NUTRITION
May 19, 2020

Foods to Build a Stronger Immune Response

Protecting yourself from COVID-19 is not just about wearing a mask. Nutrition plays a major role in supporting your immune system.

You’re washing your hands often, practicing social distancing and perhaps wearing a mask to lessen your risk of spreading or contracting COVID-19. There is one more thing you can do to reduce your risk of getting the virus: eat a healthy diet. A team of researchers is calling for public health officials to add nutritional guidance regarding the foods that can help keep you healthy to messages about ways to protect yourself from COVID-19.

Good nutrition is often given lip service when talking about ways to boost the immune system, but it's more important than many realize. Researchers from Oregon State University’s Linus Pauling Institute, the University of Southampton in the United Kingdom, the University of Otago in New Zealand and the University Medical Center in the Netherlands argue that multivitamin, mineral and fatty acid supplements are a safe, effective and inexpensive way to help our immune systems fight off COVID-19 as well as other acute respiratory tract diseases. They also urge that supplementing vitamins C and D, even in amounts that exceed current guidelines, can also make you better able to resist viral infections.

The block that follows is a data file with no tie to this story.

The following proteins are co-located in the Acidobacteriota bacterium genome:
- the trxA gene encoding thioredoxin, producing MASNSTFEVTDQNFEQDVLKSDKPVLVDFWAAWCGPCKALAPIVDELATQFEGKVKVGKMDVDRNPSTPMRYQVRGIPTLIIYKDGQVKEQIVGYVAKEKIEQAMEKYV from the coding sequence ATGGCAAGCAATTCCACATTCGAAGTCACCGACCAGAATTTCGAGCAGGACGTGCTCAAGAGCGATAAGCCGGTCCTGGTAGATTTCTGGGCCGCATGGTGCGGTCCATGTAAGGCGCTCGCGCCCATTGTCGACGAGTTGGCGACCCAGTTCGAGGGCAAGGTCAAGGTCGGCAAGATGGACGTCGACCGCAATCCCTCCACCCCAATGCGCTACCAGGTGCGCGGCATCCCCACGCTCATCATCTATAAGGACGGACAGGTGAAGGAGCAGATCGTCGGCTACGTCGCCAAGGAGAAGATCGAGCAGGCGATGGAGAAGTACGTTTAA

Vitamin C promotes the body’s production of many types of immune cells. It also helps maintain the structure and function of these cells.

Nutrition plays a major role in supporting your immune system, and more needs to be done to get this information to people seeking protection from the novel coronavirus.

“The present situation with COVID-19 and the number of people dying from other respiratory infections make it clear that we are not doing enough,” said Adrian Gombart of the Linus Pauling Institute in a statement. “We strongly encourage public health officials to include nutritional strategies in their arsenal,” in addition to the messages about handwashing, social distancing and wearing masks.

Immune System Boosters
Several vitamins, minerals and fatty acids, such as vitamins C and D, zinc and DHA, play key roles in aiding the immune system. The roles of vitamins C and D are particularly well known.

Vitamin C promotes the body’s production of many types of immune cells. It also helps maintain the structure and function of these cells. When faced with invading microorganisms, the immune cells release several toxins, including hypochlorous acid, that kill pathogens. A lack of vitamin C can make you more prone to getting sick.

Immune cells contain vitamin D receptors that affect their function, which means that vitamin D has a significant influence on your body’s response to infections. A deficiency of vitamin D is associated with an increased susceptibility to infection.

We need vitamin C daily because our body does not store it. Our body stores vitamin D, but few foods are good sources of the vitamin.